The second experiment with the target substance was performed with following modifications: The test duration was increased to 35 days (instead of 28 days), the test volume employed was increased from 3 L to 4 L and another modification was the increase of the biomass (50 mg suspended solids (ss) /L instead of 30 mg ss/L) (Clarke, 2009). A composite of microbial inoculum, derived from soil and a wastewater treatment facility was used as test species. During the study, samples are taken for Dissolved Oxygen Carbon (DOC) analysis and as part of the sample preparation the samples are either filtered or centrifuged to remove the sewage sludge soils. The initial test substance concentration was 10 mg Carbon/L. Sodium benzoate was used as standard material. Also a control vessel was included. All preparations were prepared and evaluated in duplicate. The test was carried out in a temperature controlled room at approximately 21 °C, in darkness. CO2 analysis was carried out on Days 0, 2, 6, 8, 10, 14, 21, 24, 28, 31, 35, and 36 with the first absorber vessel and on Days 0 and 36 with the second absorber vessel, respectively. Each analysis was carried out in triplicate. The pH of the test preparations was determined on Day 35, prior to acidification with hydrochloric acid. Preliminary investigational work indicated that the test substance did not absorb to filter matrices or to activated sewage sludge. The test substance attained 61 % degradation after 28 days and 64 % after 36 days. Thus, the test substance can be considered as biodegradable and not persistent in the environment. The suitability of the inoculum and test conditions was confirmed by sodium benzoate, which attained 62 % degradation after 14 and 28 days and 74 % degradation after 36 days.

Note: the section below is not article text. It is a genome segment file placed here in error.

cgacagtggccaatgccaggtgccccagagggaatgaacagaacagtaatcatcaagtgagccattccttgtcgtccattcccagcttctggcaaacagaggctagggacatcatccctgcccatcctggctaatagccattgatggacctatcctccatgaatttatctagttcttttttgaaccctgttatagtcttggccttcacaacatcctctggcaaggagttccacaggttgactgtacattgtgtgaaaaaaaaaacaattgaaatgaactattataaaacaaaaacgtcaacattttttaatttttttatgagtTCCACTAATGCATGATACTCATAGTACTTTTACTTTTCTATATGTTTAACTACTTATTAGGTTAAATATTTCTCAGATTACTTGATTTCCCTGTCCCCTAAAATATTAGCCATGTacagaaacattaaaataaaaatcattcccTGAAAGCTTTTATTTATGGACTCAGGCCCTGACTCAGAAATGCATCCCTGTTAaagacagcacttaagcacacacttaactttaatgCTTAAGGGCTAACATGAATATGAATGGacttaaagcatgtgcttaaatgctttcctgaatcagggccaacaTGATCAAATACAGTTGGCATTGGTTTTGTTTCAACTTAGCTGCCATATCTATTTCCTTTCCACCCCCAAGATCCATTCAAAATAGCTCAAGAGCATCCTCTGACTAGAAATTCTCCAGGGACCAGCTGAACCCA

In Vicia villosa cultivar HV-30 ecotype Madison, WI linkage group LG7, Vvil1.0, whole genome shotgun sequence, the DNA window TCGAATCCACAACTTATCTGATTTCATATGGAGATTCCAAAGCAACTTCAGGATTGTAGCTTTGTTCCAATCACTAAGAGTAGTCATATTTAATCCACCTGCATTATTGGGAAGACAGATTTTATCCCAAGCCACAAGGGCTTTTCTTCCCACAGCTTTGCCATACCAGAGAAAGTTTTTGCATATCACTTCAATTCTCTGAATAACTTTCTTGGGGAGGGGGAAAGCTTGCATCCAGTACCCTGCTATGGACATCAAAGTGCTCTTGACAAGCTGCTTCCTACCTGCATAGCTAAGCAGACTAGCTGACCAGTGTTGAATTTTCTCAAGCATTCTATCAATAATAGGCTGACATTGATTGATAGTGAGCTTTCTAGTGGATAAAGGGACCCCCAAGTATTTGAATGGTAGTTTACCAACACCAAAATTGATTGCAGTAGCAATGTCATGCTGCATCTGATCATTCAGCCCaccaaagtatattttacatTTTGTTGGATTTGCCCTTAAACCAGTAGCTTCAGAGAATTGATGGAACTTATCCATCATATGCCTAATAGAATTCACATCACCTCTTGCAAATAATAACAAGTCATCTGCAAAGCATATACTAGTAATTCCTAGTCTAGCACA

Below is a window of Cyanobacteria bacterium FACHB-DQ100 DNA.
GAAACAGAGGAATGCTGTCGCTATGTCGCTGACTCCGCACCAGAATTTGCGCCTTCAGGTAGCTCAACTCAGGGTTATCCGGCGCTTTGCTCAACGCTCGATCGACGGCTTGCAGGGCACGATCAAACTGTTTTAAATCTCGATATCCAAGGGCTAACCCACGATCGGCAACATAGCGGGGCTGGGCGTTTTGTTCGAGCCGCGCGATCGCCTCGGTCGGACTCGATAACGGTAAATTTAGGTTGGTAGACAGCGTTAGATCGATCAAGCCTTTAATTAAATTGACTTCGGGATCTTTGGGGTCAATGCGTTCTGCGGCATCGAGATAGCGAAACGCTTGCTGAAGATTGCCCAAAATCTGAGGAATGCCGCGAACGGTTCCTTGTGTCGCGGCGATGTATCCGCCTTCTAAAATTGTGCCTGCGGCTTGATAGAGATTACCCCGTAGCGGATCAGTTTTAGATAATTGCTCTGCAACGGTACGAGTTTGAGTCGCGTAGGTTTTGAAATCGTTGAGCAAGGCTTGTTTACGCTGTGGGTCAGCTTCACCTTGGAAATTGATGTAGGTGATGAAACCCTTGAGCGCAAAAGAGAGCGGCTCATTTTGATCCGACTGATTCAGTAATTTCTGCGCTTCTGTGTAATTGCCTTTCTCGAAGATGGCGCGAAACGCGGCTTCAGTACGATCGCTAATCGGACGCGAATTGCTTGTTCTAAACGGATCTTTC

The biodegradability of the read-across substance (Phosphoric acid, mono- and di-(C8 -C10) ester, compds. with C12 -14 amine) was also investigated according to OECD Guideline 301B / EU Method C4.-C (Mead, 1999a). The study was conducted under certificated GLP compliance and last for 28 days exposure duration. A mixed population of activated sewage sludge from an aeration stage of a sewage treatment plant, predominantly treating domestic sewage, was used as inoculum. Sodium benzoate served as reference substance, in order to confirm that the inoculum as well as the test procedure is suitable. Furthermore a blank and a toxicity control were included. The study was carried out in a temperature controlled room of 21 °C in darkness. CO2 analysis was performed on Days 0, 1, 2, 3, 6, 8, 10, 12, 14, 16, 18, 20, 22, 24, 27, 28, and 29 (first absorber vessel). The second absorber vessel was sampled on Days 0 and 29. Analysis of Dissolved Organic Carbon (DOC) was not carried out due to the insoluble nature of the test substance in water.The total CO2 evolution in the control vessels on day 28 was 34.2 mg/L (= 102.6 mg/L) and therefore satisfied the validation criterion given in the OECD Guideline.The results of the inorganic carbon analysis of samples from the first absorber vessels on Day 29 showed an increase in all replicate vessels. These increases are considered to be due to CO2 present in solution being driven off by the addition of hydrochloric acid on Day 28 and resulted in an increase in the percentage degradation value for the test material from 53 % on Day 28 to 56 % on Day 29.Inorganic carbon analysis of the samples from the second absorber vessels on Day 29 confirmed that no significant carry-over of CO2 into the second absorber vessels occurred. The toxicity control attained 49 % degradation after 28 days, confirming that the test substance was not toxic to the sewage treatment microorganisms used. The reference substance attained 94 % degradation at the end of the experiment. The test material attained 53 % degradation after 28 days and therefore cannot be considered to be readily biodegradable under the strict terms and conditions of OECD Guideline 301B.